At least five US families have come down with symptoms of the mysterious condition, the Wall Street Journal reported on Tuesday, based on “people familiar with the matter” in Bogota. The State Department declined to comment, citing privacy concerns.
The ‘Havana Syndrome’ was named after the first cases of it were reported at the US embassy in Cuba, back in 2016. Among the symptoms are dizziness, fatigue, anxiety, headaches, cognitive problems, nausea, and memory loss.
According to the Journal, the initial “unexplained health incident” was mentioned in an email dated mid-September, while another dated October 1, informed embassy personnel that security was investigating “additional Anomalous Health Incidents.”
One of the families allegedly affected has a child, according to the outlet, which quoted a source complaining that “Targeting or even incidentally hitting kids should be a hard red line.”
Over 200 US officials, about half of them CIA personnel, have complained about the ‘Havana Syndrome’ so far. While the US government has not officially determined what causes the symptoms, the corporate media and many lawmakers and lobbyists have claimed it’s the work of some kind of directed energy or sonic weapon deployed by Russia. Moscow has dismissed these accusations as nonsensical.
Last week, US President Joe Biden signed into law the Helping American Victims Afflicted by Neurological Attacks (HAVANA) Act. It had been passed unanimously by Congress in September, and provides funding for the treatment of government employees and dependents who claim to have been affected by the mystery syndrome.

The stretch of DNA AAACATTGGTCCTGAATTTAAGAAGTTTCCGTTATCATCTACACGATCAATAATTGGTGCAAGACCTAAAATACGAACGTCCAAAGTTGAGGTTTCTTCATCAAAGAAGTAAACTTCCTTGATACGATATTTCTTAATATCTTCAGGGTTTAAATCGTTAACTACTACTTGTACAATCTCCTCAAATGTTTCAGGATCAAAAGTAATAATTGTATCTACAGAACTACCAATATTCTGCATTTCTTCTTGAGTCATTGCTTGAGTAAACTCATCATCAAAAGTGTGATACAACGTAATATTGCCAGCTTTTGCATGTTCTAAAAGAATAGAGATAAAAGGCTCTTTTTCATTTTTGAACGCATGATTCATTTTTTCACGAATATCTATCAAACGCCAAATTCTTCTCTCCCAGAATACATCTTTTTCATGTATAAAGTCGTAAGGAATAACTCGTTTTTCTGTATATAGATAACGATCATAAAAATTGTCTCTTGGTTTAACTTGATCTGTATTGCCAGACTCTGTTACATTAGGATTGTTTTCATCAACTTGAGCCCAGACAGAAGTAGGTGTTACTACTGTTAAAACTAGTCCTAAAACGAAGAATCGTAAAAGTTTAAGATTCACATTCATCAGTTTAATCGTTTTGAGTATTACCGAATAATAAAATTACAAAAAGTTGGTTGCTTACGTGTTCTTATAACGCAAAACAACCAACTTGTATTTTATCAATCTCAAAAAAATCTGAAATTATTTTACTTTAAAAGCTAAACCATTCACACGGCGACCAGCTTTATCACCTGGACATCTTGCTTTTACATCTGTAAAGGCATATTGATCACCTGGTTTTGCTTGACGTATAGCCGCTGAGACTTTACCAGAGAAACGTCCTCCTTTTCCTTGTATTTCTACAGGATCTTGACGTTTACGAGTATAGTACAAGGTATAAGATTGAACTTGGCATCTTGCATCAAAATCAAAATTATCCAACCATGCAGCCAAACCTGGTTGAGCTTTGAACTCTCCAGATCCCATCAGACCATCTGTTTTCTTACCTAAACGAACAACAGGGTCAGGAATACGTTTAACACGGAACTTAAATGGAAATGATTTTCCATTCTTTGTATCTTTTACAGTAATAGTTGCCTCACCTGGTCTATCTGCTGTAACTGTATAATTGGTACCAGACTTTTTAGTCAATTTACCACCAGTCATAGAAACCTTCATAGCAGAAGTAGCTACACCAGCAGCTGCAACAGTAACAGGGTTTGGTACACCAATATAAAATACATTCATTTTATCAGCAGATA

The US embassy in Colombia is one of the largest in the world, and is located on a major road not far from Bogota’s international airport.
Reports of “attacks” have previously coincided with visits by senior US officials. Last month, an aide traveling to India with CIA director William Burns complained about the symptoms. Vice President Kamala Harris delayed her arrival to Vietnam in August after a report that a US official there was targeted.
While a National Academy of Sciences panel report last year said directed microwaves were the “most plausible” cause of the syndrome, elite scientists commissioned by the State Department ruled that out in a 2018 probe that was recently declassified. The JASON group had said at least some of the cases were attributed to the loud and persistent noises made by a species of cricket, while others were possibly induced by psychosis.
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